The Voice

Jump to content

This Week

Magic of learning: SVG helps school funding

Former Orlando Magic Coach Stan Van Gundy spoke with the Oviedo City Council about an initiative to save Seminole County Schools at the Sept. 17 Council meeting.

Former Orlando Magic Coach Stan Van Gundy spoke with the Oviedo City Council about an initiative to save Seminole County Schools at the Sept. 17 Council meeting.

Isaac Babcock

Share »

Maybe it was the famous mustache that seemed so familiar to the audience at the Sept. 17 Oviedo City Council meeting. Or the fact that until a few months ago the man about to take the microphone had seen more TV airtime than almost anybody in Orlando.

“He obviously needs no introduction,” Seminole County School Board chairwoman Tina Calderone said. And then Stan Van Gundy told Oviedo it’s time Seminole County residents took more responsibility for their schools.

“The cuts have been made,” Van Gundy, the former longtime basketball coach who had led the Orlando Magic to the NBA finals in 2009, said. He was hoping to raise awareness of what needs to be done to keep education funding from slipping. “We lost over 49 teaching positions last year. There’s really no place else to go.”

“We're at a tipping point where if we do not step up as citizens of this county, we're going to see the quality of our education decline,” he said. “I don't want to see that.”

Van Gundy has a roundabout way of achieving that end, chairing the organization Citizens for Preservation of Property Values, which is motivated to keep property taxes up to help pay for schools. He’s partnering with former Magic player Dwight Howard to help improve funding for Seminole County Schools. Two of Van Gundy’s children attend the county’s schools. Howard’s home is still in Lake Mary.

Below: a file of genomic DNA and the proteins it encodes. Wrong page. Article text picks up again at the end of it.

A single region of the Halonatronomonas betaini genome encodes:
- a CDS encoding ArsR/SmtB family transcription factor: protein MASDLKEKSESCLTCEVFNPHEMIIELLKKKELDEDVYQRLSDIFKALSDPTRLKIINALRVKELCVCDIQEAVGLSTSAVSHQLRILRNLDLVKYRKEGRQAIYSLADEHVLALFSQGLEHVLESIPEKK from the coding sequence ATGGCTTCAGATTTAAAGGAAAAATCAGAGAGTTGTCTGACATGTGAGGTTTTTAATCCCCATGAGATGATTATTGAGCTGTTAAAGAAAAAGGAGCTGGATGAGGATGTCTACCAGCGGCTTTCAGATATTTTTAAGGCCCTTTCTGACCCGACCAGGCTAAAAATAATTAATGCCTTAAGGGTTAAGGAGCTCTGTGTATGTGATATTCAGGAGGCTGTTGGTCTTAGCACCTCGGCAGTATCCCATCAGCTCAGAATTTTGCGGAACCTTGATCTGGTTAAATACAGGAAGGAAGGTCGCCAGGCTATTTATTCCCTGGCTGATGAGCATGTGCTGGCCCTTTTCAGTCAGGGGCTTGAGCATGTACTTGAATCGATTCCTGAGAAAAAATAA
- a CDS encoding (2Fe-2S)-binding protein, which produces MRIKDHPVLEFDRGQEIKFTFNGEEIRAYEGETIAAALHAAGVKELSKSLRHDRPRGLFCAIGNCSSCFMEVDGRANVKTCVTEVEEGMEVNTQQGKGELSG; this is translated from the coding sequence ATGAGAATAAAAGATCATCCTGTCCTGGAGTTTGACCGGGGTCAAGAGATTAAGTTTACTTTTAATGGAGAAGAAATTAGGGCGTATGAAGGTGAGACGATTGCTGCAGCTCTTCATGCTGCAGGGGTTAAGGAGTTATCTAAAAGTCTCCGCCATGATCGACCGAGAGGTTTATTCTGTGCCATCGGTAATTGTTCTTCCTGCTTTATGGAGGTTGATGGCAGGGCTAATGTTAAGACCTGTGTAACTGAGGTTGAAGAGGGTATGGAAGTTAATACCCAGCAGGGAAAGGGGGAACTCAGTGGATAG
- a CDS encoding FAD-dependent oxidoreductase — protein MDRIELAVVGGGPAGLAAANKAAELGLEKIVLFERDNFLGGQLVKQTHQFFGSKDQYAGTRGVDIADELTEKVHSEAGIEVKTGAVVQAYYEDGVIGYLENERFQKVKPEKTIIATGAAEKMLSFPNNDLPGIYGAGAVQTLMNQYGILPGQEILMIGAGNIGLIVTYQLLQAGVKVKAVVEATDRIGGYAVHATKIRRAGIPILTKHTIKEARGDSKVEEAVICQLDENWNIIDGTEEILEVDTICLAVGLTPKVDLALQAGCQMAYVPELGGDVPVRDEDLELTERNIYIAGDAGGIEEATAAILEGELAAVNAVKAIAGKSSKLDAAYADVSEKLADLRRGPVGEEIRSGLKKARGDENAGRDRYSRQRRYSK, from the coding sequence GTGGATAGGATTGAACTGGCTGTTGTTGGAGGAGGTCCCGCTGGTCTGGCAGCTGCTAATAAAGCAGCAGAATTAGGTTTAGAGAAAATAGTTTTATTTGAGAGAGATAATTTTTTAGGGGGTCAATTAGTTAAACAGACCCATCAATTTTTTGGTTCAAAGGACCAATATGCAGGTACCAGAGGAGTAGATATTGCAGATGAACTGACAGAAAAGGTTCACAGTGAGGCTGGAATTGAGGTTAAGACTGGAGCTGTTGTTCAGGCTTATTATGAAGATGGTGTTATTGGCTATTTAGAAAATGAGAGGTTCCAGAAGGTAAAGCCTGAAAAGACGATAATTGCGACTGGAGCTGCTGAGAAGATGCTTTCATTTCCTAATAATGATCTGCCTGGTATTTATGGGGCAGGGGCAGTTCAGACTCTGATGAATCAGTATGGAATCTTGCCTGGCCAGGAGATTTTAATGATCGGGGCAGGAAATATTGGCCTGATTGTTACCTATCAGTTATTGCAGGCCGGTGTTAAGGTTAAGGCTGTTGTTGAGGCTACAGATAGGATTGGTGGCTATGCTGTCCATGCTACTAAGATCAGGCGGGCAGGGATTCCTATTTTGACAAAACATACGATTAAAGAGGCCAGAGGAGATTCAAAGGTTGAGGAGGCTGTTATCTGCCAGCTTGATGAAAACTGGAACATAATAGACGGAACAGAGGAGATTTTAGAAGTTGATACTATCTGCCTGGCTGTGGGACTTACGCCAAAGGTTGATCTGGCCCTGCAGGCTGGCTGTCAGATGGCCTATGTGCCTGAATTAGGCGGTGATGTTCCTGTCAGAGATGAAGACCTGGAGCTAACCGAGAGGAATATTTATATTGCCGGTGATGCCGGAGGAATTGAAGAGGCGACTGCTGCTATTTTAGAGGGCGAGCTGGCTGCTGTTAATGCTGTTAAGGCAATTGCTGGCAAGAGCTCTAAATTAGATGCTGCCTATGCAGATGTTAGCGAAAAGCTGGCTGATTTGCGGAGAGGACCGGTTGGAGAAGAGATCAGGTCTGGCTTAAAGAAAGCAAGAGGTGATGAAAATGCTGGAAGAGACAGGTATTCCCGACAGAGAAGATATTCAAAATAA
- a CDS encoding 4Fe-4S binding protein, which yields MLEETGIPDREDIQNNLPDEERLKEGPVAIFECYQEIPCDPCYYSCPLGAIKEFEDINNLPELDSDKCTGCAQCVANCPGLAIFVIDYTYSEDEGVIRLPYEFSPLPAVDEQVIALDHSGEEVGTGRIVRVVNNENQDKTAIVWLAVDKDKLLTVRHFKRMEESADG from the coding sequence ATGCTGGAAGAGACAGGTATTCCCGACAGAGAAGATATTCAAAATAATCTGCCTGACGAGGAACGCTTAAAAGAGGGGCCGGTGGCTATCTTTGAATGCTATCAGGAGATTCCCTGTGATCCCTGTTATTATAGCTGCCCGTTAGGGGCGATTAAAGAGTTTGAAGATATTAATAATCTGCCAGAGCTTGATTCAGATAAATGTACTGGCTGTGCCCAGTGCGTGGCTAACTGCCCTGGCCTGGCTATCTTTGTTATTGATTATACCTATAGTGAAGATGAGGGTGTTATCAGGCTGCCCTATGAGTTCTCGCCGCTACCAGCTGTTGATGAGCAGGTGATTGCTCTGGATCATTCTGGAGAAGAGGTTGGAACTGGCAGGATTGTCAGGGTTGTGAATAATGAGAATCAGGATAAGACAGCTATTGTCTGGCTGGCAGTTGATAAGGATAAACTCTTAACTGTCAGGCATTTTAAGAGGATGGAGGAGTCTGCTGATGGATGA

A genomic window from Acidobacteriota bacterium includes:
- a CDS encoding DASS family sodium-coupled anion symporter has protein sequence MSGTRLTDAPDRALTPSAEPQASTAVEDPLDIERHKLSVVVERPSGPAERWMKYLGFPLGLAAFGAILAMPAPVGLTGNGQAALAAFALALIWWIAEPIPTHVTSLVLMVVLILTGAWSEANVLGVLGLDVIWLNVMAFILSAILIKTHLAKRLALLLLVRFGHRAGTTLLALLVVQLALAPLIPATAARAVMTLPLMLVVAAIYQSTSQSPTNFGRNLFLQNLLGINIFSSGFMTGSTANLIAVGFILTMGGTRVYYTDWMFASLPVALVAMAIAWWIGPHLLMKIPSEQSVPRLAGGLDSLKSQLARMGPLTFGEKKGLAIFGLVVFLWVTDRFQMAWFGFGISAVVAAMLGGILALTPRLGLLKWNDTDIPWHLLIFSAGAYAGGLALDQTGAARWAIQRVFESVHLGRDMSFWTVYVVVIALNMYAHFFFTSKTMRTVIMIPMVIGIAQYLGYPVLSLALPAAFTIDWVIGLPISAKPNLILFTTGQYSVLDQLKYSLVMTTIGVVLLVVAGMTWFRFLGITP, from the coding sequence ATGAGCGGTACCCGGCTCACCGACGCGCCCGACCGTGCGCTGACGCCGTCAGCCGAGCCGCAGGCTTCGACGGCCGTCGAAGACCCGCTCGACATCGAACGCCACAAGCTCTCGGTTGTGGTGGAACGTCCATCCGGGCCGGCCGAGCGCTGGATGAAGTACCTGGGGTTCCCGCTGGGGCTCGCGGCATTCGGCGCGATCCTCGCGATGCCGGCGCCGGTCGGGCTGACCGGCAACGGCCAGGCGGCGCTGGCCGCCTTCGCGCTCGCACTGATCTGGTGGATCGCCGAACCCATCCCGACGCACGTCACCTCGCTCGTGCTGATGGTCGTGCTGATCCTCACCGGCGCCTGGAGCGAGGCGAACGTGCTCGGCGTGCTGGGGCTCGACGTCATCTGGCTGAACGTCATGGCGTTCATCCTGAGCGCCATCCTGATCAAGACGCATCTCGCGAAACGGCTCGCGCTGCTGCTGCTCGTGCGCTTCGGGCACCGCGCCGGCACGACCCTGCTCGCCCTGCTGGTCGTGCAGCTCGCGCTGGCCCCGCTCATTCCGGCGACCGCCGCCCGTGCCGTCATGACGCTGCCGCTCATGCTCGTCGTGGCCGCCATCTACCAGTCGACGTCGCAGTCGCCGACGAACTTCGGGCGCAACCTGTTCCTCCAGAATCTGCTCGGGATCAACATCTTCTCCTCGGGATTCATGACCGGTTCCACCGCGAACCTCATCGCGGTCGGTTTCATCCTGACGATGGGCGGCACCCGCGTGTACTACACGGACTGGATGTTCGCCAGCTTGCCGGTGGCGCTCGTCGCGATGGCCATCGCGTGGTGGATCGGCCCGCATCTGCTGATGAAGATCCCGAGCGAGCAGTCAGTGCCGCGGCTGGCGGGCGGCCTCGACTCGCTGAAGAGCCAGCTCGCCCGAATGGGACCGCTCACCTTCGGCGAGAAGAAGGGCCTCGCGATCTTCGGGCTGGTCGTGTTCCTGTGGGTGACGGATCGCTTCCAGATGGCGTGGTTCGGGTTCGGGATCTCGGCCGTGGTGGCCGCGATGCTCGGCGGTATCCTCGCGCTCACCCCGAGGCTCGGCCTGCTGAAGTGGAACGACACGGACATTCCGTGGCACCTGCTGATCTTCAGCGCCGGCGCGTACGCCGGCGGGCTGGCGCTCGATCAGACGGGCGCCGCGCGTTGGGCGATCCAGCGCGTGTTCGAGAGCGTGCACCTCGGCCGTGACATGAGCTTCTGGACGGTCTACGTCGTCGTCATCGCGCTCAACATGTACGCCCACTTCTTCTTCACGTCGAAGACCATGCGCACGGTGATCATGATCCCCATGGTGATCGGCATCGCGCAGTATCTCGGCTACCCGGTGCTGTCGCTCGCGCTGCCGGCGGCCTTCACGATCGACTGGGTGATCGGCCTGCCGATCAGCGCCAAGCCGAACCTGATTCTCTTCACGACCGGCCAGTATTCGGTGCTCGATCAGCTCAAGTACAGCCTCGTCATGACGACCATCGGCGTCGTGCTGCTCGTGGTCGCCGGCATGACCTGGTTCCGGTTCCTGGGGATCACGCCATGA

Van Gundy’s organization is endorsing a one-mil tax increase on the Nov. 6 ballot that would cost $1 per $1,000 in taxable value, but would raise an estimated $25 million for the school system that has seen a $73 million drop in funding in five years.

He postulated that any more of a drop in funding, which had already led to cuts in art, music, physical education and other programs, would start to impact core classes, leading to a less-educated workforce.

“If you run a business, where's your qualified workforce going to come from?” he asked.

Though there was no official proclamation of endorsement of the tax on the dais, Mayor Dominic Persampiere said he was happy to see Van Gundy pushing the issue.

“It is an honor to have you here, and it's great to have you behind this referendum,” Persampiere said.